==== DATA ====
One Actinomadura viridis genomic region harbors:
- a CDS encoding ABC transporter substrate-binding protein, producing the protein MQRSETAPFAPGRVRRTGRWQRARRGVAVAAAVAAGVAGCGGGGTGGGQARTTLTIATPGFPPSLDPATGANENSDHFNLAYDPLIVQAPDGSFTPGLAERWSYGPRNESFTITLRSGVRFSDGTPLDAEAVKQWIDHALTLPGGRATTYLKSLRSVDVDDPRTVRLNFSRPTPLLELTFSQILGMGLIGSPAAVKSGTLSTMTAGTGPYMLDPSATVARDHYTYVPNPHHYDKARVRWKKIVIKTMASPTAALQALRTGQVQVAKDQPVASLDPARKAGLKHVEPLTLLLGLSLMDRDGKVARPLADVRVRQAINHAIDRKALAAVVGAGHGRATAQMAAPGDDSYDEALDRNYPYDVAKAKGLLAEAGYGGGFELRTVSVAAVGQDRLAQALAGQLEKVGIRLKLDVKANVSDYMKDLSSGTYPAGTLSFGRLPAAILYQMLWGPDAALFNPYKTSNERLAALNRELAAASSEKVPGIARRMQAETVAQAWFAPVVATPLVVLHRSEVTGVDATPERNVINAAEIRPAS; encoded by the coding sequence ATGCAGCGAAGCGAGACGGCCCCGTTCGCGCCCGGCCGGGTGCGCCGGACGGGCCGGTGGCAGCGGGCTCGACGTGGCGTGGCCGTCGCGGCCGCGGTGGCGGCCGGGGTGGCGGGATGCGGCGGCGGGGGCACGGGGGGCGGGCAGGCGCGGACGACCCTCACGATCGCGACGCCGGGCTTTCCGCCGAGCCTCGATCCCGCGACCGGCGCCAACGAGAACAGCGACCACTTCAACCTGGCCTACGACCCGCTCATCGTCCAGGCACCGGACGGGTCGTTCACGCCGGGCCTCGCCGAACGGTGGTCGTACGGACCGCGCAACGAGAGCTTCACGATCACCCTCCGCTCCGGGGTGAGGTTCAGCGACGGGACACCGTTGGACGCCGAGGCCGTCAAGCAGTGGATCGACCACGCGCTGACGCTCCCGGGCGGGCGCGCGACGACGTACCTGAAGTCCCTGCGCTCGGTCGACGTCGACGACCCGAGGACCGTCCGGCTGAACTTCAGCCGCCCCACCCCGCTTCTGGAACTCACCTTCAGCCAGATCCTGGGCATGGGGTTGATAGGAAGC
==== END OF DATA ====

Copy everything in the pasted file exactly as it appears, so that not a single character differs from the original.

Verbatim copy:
One Actinomadura viridis genomic region harbors:
- a CDS encoding ABC transporter substrate-binding protein, producing the protein MQRSETAPFAPGRVRRTGRWQRARRGVAVAAAVAAGVAGCGGGGTGGGQARTTLTIATPGFPPSLDPATGANENSDHFNLAYDPLIVQAPDGSFTPGLAERWSYGPRNESFTITLRSGVRFSDGTPLDAEAVKQWIDHALTLPGGRATTYLKSLRSVDVDDPRTVRLNFSRPTPLLELTFSQILGMGLIGSPAAVKSGTLSTMTAGTGPYMLDPSATVARDHYTYVPNPHHYDKARVRWKKIVIKTMASPTAALQALRTGQVQVAKDQPVASLDPARKAGLKHVEPLTLLLGLSLMDRDGKVARPLADVRVRQAINHAIDRKALAAVVGAGHGRATAQMAAPGDDSYDEALDRNYPYDVAKAKGLLAEAGYGGGFELRTVSVAAVGQDRLAQALAGQLEKVGIRLKLDVKANVSDYMKDLSSGTYPAGTLSFGRLPAAILYQMLWGPDAALFNPYKTSNERLAALNRELAAASSEKVPGIARRMQAETVAQAWFAPVVATPLVVLHRSEVTGVDATPERNVINAAEIRPAS; encoded by the coding sequence ATGCAGCGAAGCGAGACGGCCCCGTTCGCGCCCGGCCGGGTGCGCCGGACGGGCCGGTGGCAGCGGGCTCGACGTGGCGTGGCCGTCGCGGCCGCGGTGGCGGCCGGGGTGGCGGGATGCGGCGGCGGGGGCACGGGGGGCGGGCAGGCGCGGACGACCCTCACGATCGCGACGCCGGGCTTTCCGCCGAGCCTCGATCCCGCGACCGGCGCCAACGAGAACAGCGACCACTTCAACCTGGCCTACGACCCGCTCATCGTCCAGGCACCGGACGGGTCGTTCACGCCGGGCCTCGCCGAACGGTGGTCGTACGGACCGCGCAACGAGAGCTTCACGATCACCCTCCGCTCCGGGGTGAGGTTCAGCGACGGGACACCGTTGGACGCCGAGGCCGTCAAGCAGTGGATCGACCACGCGCTGACGCTCCCGGGCGGGCGCGCGACGACGTACCTGAAGTCCCTGCGCTCGGTCGACGTCGACGACCCGAGGACCGTCCGGCTGAACTTCAGCCGCCCCACCCCGCTTCTGGAACTCACCTTCAGCCAGATCCTGGGCATGGGGTTGATAGGAAGC